ELVIS & THE MEDIA CLASH
DC exhibit explores why media saw Elvis as nothin' but a hound dog and how it drove his fame
A spark that helped ignite Elvis Presley's fame more than 50 years ago was lit by the newspaper editors
and critics who hated him.

They detested his voice and thought his moves were unfit for family publications, all while teenagers went
wild. It's that shocking style and clash with the media that also will make Elvis the subject of a new
exhibition at the Newseum, a history museum that celebrates the First Amendment in Washington.

"Newspapers in the mid-'50s viewed themselves as arbiters of social values, and they felt they should be
among the ones to speak most loudly when they saw someone threatening America's mores," said Ken
Paulson, the Newseum's president and former editor of USA Today. "What's interesting is that fiercely
negative coverage drove Elvis' fame. ... After the national news coverage kicked in, he was the king of
rock 'n' roll."
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Elvis' two years of service in the U.S. Army, though, was a turning point. Parents couldn't hate him anymore, and the news media eventually came along, too.

The exhibit opening March 19 traces Elvis' rise in the 1950s — in part a study in image management by his longtime manager, Col. Tom Parker — to his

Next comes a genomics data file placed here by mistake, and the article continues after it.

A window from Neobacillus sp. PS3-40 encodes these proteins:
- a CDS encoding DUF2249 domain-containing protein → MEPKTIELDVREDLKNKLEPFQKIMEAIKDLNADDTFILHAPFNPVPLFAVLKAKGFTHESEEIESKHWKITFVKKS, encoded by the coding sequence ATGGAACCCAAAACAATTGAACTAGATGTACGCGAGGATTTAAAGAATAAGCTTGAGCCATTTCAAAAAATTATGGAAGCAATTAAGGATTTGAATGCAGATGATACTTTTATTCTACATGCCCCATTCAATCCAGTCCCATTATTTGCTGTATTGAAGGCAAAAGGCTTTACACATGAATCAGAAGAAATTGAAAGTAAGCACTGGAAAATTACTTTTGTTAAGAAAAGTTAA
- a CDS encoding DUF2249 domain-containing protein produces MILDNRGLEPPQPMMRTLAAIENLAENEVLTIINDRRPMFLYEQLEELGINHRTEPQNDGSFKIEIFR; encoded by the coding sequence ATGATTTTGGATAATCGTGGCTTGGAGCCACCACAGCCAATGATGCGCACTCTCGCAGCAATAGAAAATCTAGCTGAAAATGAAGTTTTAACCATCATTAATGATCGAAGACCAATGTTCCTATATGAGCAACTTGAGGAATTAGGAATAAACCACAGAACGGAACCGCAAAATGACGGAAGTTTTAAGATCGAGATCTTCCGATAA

meeting with President Richard Nixon at the White House in 1970.

It will include rare objects from Presley's life, some never before displayed outside of Graceland and others never before publicly displayed anywhere.

Objects in the collection include Elvis' 1957 Harley-Davidson motorcycle that was key to his rebel image, his first Grammy Award for "How Great Thou Art" in
1968, the overcoat and gold belt Elvis wore to meet Nixon at the White House, and the Bureau of Narcotics badge the president gave Presley. He had
requested to be made a "federal agent-at-large" to help fight drug use.

Many documents will be displayed for the first time, including the 1955 exclusive management contract Elvis and his parents signed, giving Parker 25 percent
of his income. (Later, in the 1970s, Parker's stake rose to an unprecedented 50 percent.)
"If you're a die-hard Elvis fan, you either love Colonel or you hate Colonel," said Angie Marchese,
Graceland's director of archives who helped develop the exhibit. "It's like everything that Colonel did for
Elvis in the 50s, would Elvis have been as big of a pop culture phenomenon without Colonel? Probably
not.

"But every relationship like that draws scrutiny."

The Newseum show on view through February 2011 is among a series of exhibits this year marking what
would have been Elvis' 75th birthday. In January, the Smithsonian's National Portrait Gallery opened an
exhibit of Elvis artwork. In Los Angeles, the Grammy Museum has a Smithsonian traveling exhibit of Elvis
photographs by Alfred Wertheimer.
Paulson, who said he has been an Elvis fan since he was a young boy, said a partnership with Graceland was a natural fit for a look at entertainment history
through the eyes of the media.

"There were many people who were more than willing to censor him or limit his expression," he said. "So Elvis truly is a symbol of freedom in America for all
the right reasons."

Marchese said the images and objects give people a chance to reflect on what Elvis might be doing if he were alive.

"You'd want to think he would still be involved in music somehow, not necessarily going to Vegas and performing in jumpsuits like he was in the '70s ... his
career probably would have progressed from that," she said. "I'm thinking he probably would have had a career rebirth in Hollywood as well."